4 The Morse Decomposition
From now on, we suppose that the conditions (\(H_1\))–(\(H_3\)) are fulfilled. Furthermore, (1.2) is assumed to possess a global attractor \({\mathcal A}\).
If Open image in new window and Open image in new window , then (\(H_1\))–(\(H_3\)) imply \(a,\delta ^*b>0\).
Throughout this section we will treat the positive and negative feedback cases in a parallel way. Both statements and their proofs are formulated in this manner. The only exception in this regard is the proof of Proposition 4.2, whose positive feedback case is postponed to the Appendix.
Theorem 4.1
Note that due to definitions of \(V^\pm \) and \(N^*_\pm \), \({\mathcal M}_{N^*_\pm }\ne \{0\}\) can only occur if the origin is nonhyperbolic or \(N^*_\pm =d+1\), and d is odd (resp. even) in the positive (resp. negative) feedback case.
The proof of Theorem 4.1 is based on several tools, whose logical structure is borrowed from [19]. However, there are certain differences: For instance, the finite dimensional state space of (1.2) allows to simplify various arguments based on the Arzelà–Ascoli theorem. Another simplification in our finite dimensional setting is the nonexistence of superexponentially decaying solutions established in Lemma 4.5. On the flip side, the nonconnectedness of orbits gives rise to technical difficulties in some arguments.
The next two results play a significant role in the sequel and show how bounded solutions (on either of the halfaxes) can be characterized with the aid of \(N^*_\pm \) and functional \(V^\pm \). Although they correspond to continuous time results in [15, 19], we give a detailed proof.
Proposition 4.2
Proof
We present only the proof (a) in the negative feedback case, i.e. when (\(H_1\))–(\(H_3\)) with \(\delta ^*=1\) hold. The proof of (b) is analogous. The proof for the positive feedback case is also rather similar, but simpler (see Appendix), as there are less cases for the distribution of eigenvalues of (4.1) (cf. Lemma 2.1).
The eigenvalues of (4.1) are precisely the solutions of the characteristic equation (2.2). If \(M^*\) is equal to 0, 1 or \(d+1\), then the statement is trivial. Otherwise, according to Lemma 2.1, \(M^*\) is an even number, say \(M^*=2n'+2\), where \(0\le n'\le \frac{d2}{2}\).
As for the eigensolutions corresponding to real eigenvalues, let us first recall that determined by the value of b, either there are exactly two positive eigenvalues of (4.1) (\(\lambda _{+,2}\le \lambda _{+,1}\)), and in that case there is no eigenvalue in the sector \(S^_0\), or there are no positive eigenvalues and there exists a pair of complex eigenvalues \(\lambda _0,\overline{\lambda _0}\), where \(\lambda _0\in S^_0\). In the former case let \(z_{0}^1\), \(z_0^2\) and \(z_{0}^3\) be defined by \(z_{0,k}^1(j)=\lambda _{+,1}^{k+j}\), \(z_{0,k}^2(j)=\lambda _{+,2}^{k+j}\) and \(z_{0,k}^3(j)=(k+j)\lambda _{+,2}^{k+j}\) for all \(k\in {\mathbb {Z}}_\) and \(j\in {\mathbb {N}}_0,\ j\le d\), respectively. Clearly, for any \(i=1,2,3\) and for all \(k\in {\mathbb {Z}}_,\ k< d\), every component of \(z_{0,k}^i\) has the same sign, and in particular \(V^(z_{0,k}^i)=1\) for all \(k< d\). Concerning negative eigenvalues, if d is even, say \(d=2\ell \) for some \(\ell \in {\mathbb {N}}\), then any eigensolution corresponding to the unique negative eigenvalue Open image in new window can be written in the form \(c_\ell z_\ell \), where \(c_\ell \in {\mathbb {R}}\) and \(z_{\ell ,k}(j)=(r_\ell )^{k+j}\) for all \(k\in {\mathbb {Z}}_\) and \(j\in {\mathbb {N}}_0,\ j\le d\). Obviously \({{\mathrm{sc}}}z_{\ell ,k}=d\) and therefore also \(V^(z_{\ell ,k})=d+1=2\ell +1\) hold for all \(k\in {\mathbb {Z}}_\). According to Lemma 2.1 there are no other real eigenvalues.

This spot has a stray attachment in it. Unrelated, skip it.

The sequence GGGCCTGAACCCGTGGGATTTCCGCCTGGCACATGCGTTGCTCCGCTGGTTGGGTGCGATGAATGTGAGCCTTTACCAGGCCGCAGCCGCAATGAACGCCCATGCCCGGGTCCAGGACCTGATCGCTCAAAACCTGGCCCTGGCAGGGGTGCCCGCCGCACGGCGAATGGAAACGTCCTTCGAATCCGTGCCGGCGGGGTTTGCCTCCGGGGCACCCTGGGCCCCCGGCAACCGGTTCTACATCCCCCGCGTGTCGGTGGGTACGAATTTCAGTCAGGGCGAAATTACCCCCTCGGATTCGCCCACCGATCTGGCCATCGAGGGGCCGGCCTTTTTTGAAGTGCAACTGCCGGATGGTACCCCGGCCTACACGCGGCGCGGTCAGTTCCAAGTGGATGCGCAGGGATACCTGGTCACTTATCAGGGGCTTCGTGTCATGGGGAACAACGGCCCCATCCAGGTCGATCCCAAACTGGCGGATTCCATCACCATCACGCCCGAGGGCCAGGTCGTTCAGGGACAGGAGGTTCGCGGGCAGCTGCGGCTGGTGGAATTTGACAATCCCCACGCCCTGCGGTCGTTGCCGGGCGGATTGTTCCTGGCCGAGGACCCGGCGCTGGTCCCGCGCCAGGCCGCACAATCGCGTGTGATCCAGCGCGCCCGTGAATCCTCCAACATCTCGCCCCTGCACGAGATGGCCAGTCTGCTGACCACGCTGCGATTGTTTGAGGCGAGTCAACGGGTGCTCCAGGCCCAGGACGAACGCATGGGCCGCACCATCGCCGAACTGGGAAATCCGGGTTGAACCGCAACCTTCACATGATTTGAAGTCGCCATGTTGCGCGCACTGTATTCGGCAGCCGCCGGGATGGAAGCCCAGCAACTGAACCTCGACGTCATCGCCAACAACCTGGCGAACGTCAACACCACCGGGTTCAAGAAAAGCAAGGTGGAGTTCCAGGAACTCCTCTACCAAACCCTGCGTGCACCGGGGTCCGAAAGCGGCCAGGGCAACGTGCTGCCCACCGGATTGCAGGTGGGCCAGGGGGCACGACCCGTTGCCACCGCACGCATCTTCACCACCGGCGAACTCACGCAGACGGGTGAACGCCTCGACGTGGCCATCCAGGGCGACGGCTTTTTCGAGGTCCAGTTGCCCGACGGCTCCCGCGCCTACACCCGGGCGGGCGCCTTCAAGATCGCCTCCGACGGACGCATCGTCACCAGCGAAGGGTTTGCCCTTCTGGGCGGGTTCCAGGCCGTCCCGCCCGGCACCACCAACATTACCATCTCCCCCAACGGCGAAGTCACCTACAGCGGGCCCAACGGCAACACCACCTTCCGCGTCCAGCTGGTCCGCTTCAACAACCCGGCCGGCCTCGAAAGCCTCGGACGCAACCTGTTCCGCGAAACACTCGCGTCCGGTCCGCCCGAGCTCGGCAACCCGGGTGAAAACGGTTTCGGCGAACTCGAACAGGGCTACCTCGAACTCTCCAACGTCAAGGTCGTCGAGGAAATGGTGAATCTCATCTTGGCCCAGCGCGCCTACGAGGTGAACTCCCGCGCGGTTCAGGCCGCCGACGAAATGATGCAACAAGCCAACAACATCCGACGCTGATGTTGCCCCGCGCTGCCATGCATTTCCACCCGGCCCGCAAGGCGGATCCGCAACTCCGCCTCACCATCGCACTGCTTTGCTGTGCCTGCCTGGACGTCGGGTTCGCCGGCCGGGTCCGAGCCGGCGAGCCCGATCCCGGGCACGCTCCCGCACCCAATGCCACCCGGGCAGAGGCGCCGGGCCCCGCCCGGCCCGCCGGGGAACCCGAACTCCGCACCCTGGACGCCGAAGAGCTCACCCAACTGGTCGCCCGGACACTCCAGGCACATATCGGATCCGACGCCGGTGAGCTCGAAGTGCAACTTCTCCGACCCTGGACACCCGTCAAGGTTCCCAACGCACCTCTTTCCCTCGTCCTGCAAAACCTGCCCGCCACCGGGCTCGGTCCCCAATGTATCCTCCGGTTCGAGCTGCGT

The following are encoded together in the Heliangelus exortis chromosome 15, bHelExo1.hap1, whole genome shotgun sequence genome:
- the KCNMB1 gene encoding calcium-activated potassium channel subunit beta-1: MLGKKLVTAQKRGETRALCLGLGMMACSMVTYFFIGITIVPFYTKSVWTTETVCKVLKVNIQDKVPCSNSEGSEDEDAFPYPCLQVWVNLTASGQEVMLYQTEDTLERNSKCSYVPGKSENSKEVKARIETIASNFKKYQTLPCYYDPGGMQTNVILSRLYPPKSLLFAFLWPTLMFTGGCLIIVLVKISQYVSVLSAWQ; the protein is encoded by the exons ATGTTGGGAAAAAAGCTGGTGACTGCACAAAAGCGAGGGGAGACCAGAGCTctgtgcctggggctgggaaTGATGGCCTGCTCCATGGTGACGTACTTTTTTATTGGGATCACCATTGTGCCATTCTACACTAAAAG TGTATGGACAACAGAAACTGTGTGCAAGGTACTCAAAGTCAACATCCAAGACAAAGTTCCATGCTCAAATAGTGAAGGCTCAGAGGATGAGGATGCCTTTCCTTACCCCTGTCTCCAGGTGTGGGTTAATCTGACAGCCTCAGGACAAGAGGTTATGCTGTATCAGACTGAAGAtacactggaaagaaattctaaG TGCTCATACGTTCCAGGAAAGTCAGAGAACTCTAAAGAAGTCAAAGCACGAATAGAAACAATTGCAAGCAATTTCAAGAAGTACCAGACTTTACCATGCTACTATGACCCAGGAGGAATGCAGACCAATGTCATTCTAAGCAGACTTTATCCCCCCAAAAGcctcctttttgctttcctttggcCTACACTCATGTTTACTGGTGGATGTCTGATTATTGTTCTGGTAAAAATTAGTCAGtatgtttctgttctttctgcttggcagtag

We claim that \(V^(y_{k})\le V^(z_{n,k})=2n+1< 2n'+2=N^*_\) holds for all \(k\le k_1\), where \(k_1\) is to be defined soon. Then by monotonicity of \(V^\) (proved in Theorem 3.3) we get statement (a). If \(c_0,\dots , c_n\) are all zeros, then the claim trivially holds. Otherwise we may assume w.l.o.g. that \(c_n\ne 0\).
If \(c_0 \ne 0\), then there are no positive eigenvalues of (4.1), so the first sum in (4.4) is zero, and we readily obtain that for \(n=0\), \(V^(y_{k})= V^(z_{n,k})=1< 2n'+2=N^*_\) holds.
For brevity, let us say that the \(\ell \)th component of \(z_{n,k}\), i.e. \(z_{n,k}(\ell )=r_n^{k}\sin ((k+\ell )\varphi _n+ \omega _n)\) is small if \(\sin ((k+\ell )\varphi _n+ \omega _n)\le \sin \vartheta _n\), otherwise the component will be said to be big. Inequality (4.8) yields that if \(z_{n,k}(\ell )\) is big for some \(\ell =0,1,\ldots ,d\) and \(k\le k_1\), then \({\text {sgn}}y_k(\ell )={\text {sgn}}z_{n,k}(\ell )\ne 0\) holds. Note that inequality (4.5) guarantees that there is no \(k\le k_1\) and component \(0\le \ell <d\) such that \(z_{n,k}(\ell )\) and \(z_{n,k}(\ell +1)\) are both small. Similarly, (4.6)–(4.7) imply that \(z_{n,k}(0)\) and \(z_{n,k}(d)\) cannot be small at the same time. Moreover, by (4.5) one obtains that if \(z_{n,k}(\ell )\) is small for some \(k\le k_1\) and \(\ell \in \{1,\ldots , d1\}\), then \({\text {sgn}}z_{n,k}(\ell 1)={\text {sgn}}z_{n,k}(\ell +1)\).